By Shay Sillitoe

I am going to begin my first piece on the name that is upon the lips of every boxing fan and professional alike – Anthony Joshua. The man is an absolute animal, punishing every opponent that dare step in the ring with him. Boasting an impressive 18 fights, 18 wins and 18 knockouts record he is well on his way to establishing himself as one of the most feared fighters not only in Britain, but the world.

 After a comfortable and professional win over a frightened looking Eric Molina last night, promoter Eddie Hearn announced the super fight all Joshua fans are asking for – a bout with former world champion Wladimir Klitschko. I firmly believe that if Anthony Joshua can win this fight on April 29, he could beat anyone. This will certainly be his most difficult fight to date and will prove a huge test for Joshua, having never gone further than the seventh round, this will not only be a test of strength but also the stamina that Joshua has.

This is going to be a massive step up for Joshua. He has boxed fighters that haven’t really been household names but he has done it professionally and comfortably. His biggest stumbling block came against Dillian Whyte who shook Joshua in the second round with a good combination, something Joshua hadn’t experianced in his professional career. However, Joshua did knock out Whyte in the seventh round and proved once again how much of a professional he is and despite many critics and professionals saying he may not have the stamina to get to the late rounds, he did and he did it very well indeed.

Last night was a completely different fight to the bout against Whyte. Joshua was boxing a very, very negative Eric Molina. He expressed in the post-fight interview that it was difficult to fight a negative boxer as they do not create many opportunities, so you have to create them yourself. This just shows that Joshua is a very intelligent fighter, that may not have the experience of a Klitschko or Haye, but has the knowledge of what to do when coming face to face with different types of boxers. Joshua will probably find that, especially when climbing to the top, he will very rarely come across another opponent like Molina, who was almost flinching at every punch Joshua threw. But it is great experience for him and it will add to the vast fighting knowledge he already has.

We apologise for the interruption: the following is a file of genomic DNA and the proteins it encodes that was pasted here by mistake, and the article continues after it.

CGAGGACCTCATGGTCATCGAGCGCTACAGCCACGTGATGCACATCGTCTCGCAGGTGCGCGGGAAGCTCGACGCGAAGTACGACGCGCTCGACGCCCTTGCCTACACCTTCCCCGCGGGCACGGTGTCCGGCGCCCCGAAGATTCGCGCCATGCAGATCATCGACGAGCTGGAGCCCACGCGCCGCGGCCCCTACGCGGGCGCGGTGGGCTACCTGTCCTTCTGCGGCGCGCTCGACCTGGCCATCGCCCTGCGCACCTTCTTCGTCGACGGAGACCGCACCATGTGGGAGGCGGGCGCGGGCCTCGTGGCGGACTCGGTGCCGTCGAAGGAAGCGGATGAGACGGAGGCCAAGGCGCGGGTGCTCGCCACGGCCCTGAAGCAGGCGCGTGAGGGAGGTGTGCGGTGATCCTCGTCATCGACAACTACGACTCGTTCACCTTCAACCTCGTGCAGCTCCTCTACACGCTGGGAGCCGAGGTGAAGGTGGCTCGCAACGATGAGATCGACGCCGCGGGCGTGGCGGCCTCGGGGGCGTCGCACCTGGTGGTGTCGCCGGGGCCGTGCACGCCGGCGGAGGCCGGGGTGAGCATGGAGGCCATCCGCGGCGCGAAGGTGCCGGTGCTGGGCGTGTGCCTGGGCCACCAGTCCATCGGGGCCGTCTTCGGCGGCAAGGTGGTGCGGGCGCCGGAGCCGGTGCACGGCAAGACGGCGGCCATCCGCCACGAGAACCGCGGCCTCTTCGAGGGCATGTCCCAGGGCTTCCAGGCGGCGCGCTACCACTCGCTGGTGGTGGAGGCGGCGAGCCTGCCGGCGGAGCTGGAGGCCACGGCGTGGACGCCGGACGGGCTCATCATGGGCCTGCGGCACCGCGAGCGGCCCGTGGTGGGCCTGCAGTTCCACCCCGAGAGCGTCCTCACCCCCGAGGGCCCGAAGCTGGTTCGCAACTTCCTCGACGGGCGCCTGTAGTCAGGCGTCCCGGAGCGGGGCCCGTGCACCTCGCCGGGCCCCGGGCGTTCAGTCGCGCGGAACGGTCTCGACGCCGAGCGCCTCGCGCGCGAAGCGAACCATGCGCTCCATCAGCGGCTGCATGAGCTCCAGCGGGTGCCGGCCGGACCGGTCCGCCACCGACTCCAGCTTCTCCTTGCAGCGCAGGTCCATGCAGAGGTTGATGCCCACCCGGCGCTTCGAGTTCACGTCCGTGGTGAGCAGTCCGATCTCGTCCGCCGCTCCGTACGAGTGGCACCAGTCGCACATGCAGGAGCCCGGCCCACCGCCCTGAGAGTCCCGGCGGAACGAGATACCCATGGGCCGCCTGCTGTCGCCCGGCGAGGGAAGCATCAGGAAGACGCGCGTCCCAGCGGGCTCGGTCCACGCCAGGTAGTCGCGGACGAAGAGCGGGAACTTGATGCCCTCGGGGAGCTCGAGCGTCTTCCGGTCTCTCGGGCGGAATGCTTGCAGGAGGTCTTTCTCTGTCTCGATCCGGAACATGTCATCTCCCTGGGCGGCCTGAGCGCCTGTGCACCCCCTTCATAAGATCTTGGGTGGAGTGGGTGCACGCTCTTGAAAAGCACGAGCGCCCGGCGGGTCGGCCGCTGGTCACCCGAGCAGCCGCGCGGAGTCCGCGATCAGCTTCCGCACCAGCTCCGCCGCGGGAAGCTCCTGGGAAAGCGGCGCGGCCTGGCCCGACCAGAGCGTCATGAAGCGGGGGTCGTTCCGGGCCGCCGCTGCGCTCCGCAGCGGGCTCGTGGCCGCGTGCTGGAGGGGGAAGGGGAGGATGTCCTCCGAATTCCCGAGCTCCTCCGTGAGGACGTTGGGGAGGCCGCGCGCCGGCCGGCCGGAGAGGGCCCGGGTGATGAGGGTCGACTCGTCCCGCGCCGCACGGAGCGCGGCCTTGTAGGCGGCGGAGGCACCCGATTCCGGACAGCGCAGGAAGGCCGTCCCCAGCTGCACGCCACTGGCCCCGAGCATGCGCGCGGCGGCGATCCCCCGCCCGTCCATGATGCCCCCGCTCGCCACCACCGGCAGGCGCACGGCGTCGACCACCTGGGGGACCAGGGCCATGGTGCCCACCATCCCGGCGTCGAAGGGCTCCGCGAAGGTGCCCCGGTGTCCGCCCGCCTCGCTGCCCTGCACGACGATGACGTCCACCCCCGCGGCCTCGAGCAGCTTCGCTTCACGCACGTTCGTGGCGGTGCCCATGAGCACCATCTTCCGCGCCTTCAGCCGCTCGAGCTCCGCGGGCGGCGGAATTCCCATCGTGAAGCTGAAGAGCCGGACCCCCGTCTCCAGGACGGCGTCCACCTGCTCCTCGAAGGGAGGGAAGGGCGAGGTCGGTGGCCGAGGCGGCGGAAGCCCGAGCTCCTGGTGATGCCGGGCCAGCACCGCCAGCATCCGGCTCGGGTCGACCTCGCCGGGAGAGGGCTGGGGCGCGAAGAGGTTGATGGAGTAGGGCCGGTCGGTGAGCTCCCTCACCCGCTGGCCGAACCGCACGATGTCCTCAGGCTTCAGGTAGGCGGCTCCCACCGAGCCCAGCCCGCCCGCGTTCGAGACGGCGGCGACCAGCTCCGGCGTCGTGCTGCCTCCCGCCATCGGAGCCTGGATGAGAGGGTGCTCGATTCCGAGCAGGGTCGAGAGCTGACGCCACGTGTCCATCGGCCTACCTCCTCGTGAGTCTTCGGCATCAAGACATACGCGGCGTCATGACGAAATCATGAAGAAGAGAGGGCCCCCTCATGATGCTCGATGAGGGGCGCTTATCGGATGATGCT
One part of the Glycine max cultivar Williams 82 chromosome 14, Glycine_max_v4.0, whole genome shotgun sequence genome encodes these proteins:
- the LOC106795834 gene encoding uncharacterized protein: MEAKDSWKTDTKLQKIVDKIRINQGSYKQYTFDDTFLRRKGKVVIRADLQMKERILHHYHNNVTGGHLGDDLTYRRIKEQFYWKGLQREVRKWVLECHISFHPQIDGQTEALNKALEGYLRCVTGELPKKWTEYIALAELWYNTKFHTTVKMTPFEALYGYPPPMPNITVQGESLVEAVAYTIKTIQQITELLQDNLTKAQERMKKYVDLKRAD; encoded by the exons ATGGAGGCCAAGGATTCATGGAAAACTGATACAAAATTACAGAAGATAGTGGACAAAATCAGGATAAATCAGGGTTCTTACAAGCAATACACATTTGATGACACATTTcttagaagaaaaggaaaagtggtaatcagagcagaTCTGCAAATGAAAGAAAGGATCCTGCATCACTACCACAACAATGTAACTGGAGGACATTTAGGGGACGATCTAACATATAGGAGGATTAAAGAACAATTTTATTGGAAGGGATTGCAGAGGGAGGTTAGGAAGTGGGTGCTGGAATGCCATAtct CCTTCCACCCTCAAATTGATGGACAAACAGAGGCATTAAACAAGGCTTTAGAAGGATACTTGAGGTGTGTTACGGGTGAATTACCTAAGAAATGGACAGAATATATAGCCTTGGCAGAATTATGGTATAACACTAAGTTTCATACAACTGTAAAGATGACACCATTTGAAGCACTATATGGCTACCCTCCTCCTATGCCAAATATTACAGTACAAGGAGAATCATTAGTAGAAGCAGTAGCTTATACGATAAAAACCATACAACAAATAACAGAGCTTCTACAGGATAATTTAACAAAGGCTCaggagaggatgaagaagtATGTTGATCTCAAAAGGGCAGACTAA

So does Anthony Joshua hold the credentials to become the greatest? Could we have another Muhammad Ali amongst us? I believe we do. He is fast, he is accurate, he holds an incredibly hard punch and above all, he is very intelligent, which is an important trait in a future boxing legend.

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